Mills v. Shaw et al

Filing 3

MEMORANDUM. Signed by Judge James K. Bredar on 6/28/2017. (c/m 6/29/2017)(ko, Deputy Clerk)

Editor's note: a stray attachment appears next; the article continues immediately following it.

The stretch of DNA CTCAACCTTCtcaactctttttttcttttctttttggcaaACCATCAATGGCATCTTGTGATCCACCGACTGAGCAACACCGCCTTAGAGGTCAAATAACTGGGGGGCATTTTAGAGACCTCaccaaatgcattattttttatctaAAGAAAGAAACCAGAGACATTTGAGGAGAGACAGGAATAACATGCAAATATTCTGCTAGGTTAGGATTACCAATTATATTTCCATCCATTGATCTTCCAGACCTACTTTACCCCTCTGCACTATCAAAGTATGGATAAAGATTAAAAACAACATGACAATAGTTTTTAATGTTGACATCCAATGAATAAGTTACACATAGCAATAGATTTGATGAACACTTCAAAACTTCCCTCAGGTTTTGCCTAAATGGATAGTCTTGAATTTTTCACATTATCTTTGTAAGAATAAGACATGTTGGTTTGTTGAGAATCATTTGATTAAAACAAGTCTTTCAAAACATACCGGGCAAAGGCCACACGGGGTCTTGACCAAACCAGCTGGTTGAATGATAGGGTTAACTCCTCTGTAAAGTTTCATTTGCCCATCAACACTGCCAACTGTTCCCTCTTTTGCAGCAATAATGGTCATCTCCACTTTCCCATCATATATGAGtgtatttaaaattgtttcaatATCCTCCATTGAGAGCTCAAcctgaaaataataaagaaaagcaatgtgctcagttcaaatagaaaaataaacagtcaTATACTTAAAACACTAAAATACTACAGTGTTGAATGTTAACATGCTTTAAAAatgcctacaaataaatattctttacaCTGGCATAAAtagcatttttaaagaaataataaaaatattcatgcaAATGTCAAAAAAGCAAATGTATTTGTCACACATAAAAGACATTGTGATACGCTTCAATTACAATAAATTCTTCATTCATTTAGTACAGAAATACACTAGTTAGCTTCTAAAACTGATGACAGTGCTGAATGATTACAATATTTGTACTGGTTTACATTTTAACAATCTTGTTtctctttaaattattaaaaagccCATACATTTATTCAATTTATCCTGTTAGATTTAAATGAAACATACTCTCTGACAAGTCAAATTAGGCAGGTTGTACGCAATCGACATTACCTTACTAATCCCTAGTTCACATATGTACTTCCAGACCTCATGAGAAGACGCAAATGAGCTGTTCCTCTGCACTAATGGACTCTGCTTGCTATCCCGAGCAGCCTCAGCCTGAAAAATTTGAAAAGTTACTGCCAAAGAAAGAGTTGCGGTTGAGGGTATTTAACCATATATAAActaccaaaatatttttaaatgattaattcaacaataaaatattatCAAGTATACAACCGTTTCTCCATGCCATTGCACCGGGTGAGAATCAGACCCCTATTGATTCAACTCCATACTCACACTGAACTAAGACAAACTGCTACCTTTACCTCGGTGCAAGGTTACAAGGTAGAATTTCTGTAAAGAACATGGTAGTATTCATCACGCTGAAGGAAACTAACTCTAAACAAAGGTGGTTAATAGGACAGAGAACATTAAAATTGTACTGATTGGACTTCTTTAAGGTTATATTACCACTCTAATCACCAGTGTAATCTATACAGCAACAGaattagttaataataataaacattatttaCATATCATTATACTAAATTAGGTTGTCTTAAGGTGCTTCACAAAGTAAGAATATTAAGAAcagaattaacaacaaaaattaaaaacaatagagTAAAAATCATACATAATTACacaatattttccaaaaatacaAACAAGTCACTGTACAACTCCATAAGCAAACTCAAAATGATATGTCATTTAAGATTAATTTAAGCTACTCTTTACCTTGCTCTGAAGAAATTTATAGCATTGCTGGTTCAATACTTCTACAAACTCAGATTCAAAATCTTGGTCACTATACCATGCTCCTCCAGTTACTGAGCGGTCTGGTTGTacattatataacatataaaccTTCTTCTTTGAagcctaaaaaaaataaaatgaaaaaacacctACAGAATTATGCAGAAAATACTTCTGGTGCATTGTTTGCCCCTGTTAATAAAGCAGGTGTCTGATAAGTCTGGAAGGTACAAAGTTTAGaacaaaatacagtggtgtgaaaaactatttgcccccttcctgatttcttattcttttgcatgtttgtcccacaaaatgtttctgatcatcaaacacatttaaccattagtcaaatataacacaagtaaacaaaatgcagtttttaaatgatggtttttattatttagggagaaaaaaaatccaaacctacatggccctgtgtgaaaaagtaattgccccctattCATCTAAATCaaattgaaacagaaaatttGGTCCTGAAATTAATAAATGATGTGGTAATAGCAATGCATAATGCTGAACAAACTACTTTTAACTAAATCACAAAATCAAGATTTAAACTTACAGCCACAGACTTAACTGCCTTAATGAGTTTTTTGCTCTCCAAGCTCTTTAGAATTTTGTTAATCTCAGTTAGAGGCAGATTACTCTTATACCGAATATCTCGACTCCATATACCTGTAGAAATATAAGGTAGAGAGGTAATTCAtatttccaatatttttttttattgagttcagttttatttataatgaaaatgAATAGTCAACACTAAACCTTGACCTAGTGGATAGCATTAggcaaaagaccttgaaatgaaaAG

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IN THE UNITED STATES DISTRICT COURT FOR THE DISTRICT OF MARYLAND ANTHONY JEROME MILLS * Plaintiff * v. * CECELIA SHAW, KEEFE SUPPLY COMPANY, and KEEFE REGINAL SERVICE CENTER * Defendants Civil Action No. JKB-17-1711 * * *** MEMORANDUM The above-captioned complaint was filed on June 22, 2017, together with a motion to proceed in forma pauperis. ECF 2. Because he appears indigent and the complaint must be dismissed, the motion shall be granted. Plaintiff Anthony Mills, an inmate at Jessup Correctional Institution, alleges that employees from Keefe Supply, the private corporation that provides commissary goods to the Maryland state prisons, slandered him when they accused him of stealing goods and breached a contract for sale of goods. He seeks 3 million dollars in damages. ECF 1. Plaintiff filed this Complaint in forma pauperis pursuant to 28 U.S.C. § 1915(a)(1), which permits an indigent litigant to commence an action in this Court without prepaying the filing fee. To guard against possible abuses of this privilege, the statute requires dismissal of any claim that is frivolous or malicious or fails to state a claim on which relief may be granted. 28 U.S.C. § 1915(e)(2)(B)(i) and (ii). This Court is mindful, however, of its obligation to liberally construe self-represented pleadings, such as the instant Complaint. See Erickson v. Pardus, 551 U.S. 89, 94 (2007). In evaluating such a Complaint, the factual allegations are assumed to be true. Id. at 93 (citing Bell Atlantic Corp. v. Twombly, 550 U.S. 544, 555–56 (2007)). Nonetheless, liberal construction does not mean that this Court can ignore a clear failure in the pleading to allege facts that set forth a cognizable claim. See Weller v. Dep't of Soc. Servs., 901 F.2d 387 (4th Cir. 1990); see also Beaudett v. City of Hampton, 775 F.2d 1274, 1278 (4th Cir. 1985) (stating a district court may not “conjure up questions never squarely presented”). In making this determination, A[t]he district court need not look beyond the complaint's allegations . . . . It must hold the pro se complaint to less stringent standards than pleadings drafted by attorneys and must read the complaint liberally.@ White v. White, 886 F. 2d 721, 722-723 (4th Cir. 1989). Federal courts are courts of limited jurisdiction and “may not exercise jurisdiction absent a statutory basis.” Exxon Mobil Corp. v. Allapattah Servs., Inc., 545 U.S. 546, 552 (2005). They “have an independent obligation to determine whether subject-matter jurisdiction exists, even when no party challenges it.” Hertz Corp. v. Friend, 559 U.S. 77, 94 (2010). Although a complaint need not contain detailed allegations, the facts alleged must be enough to raise a right to relief above the speculative level; this requires “more than labels and conclusions,” as “‘courts are not bound to accept as true a legal conclusion couched as a factual allegation.’” Bell Atlantic Corp. v. Twombly, 550 U.S. 544, 555 (2007). The Complaint must contain “enough facts to state a claim to relief that is plausible on its face.” Id. at 570. Once a claim has been stated adequately, it may be supported by showing any set of facts consistent with the allegations in the complaint. Id. at 561. The claim raised in the instant complaint does not arise under a federal statute nor does it include allegations regarding a constitutional rights violation. Defamation and breach of contract are state law claims that may only be raised in this court if the requirements for diversity jurisdiction are satisfied. Diversity jurisdiction applies “where the matter in controversy exceeds the sum or value of $75,000, exclusive of interest and costs, and is between . . . citizens of 2 different States.” 28 U.S.C. § 1332(a)(1). Plaintiff provides a Maryland address for Keefe; states the cause of action arose in Maryland; and is himself a citizen of Maryland. Thus, the diversity of citizenship is not satisfied. In addition, the amount in controversy does not meet the jurisdictional amount in this instance. Although plaintiff seeks 3 million dollars in damages, the amount sought does not appear to be a good-faith claim for damages. “The test for determining jurisdiction based upon the amount involved is primarily one of good faith.” Gauldin v. Va. Winn–Dixie, Inc., 370 F.2d 167, 170 n.1 (4th Cir. 1966). “[I]f it appears to a legal certainty that the plaintiff cannot recover the jurisdictional amount,” the case should be dismissed for want of jurisdiction. McDonald v. Patton, 240 F.2d 424, 426 (4th Cir. 1957) (citing St. Paul Mercury Indemnity Co. v. Red Cab Co., 303 U.S. 283, 289 (1938)). Plaintiff’s good faith cannot be assumed by this Court where, as here, it appears to a legal certainty that the claim is really less than the jurisdictional amount of $75,000. See St. Paul, 303 U.S. at 289 (“It must appear to a legal certainty that the claim is really for less than the jurisdictional amount to justify dismissal”). The complaint must be dismissed for lack of jurisdiction and for failure to state a claim upon which relief may be granted. Plaintiff is reminded that under 28 U.S.C. § 1915(g) he will not be granted in forma pauperis status if he has Aon 3 or more prior occasions, while incarcerated or detained in any facility, brought an action or appeal in a court of the United States that was dismissed on the grounds that it is frivolous, malicious, or fails to state a claim upon which relief may be granted, unless the prisoner is under imminent danger of serious physical injury.@ 3 A separate order follows. June 28, 2017 Date /s/ James K. Bredar United States District Judge 4

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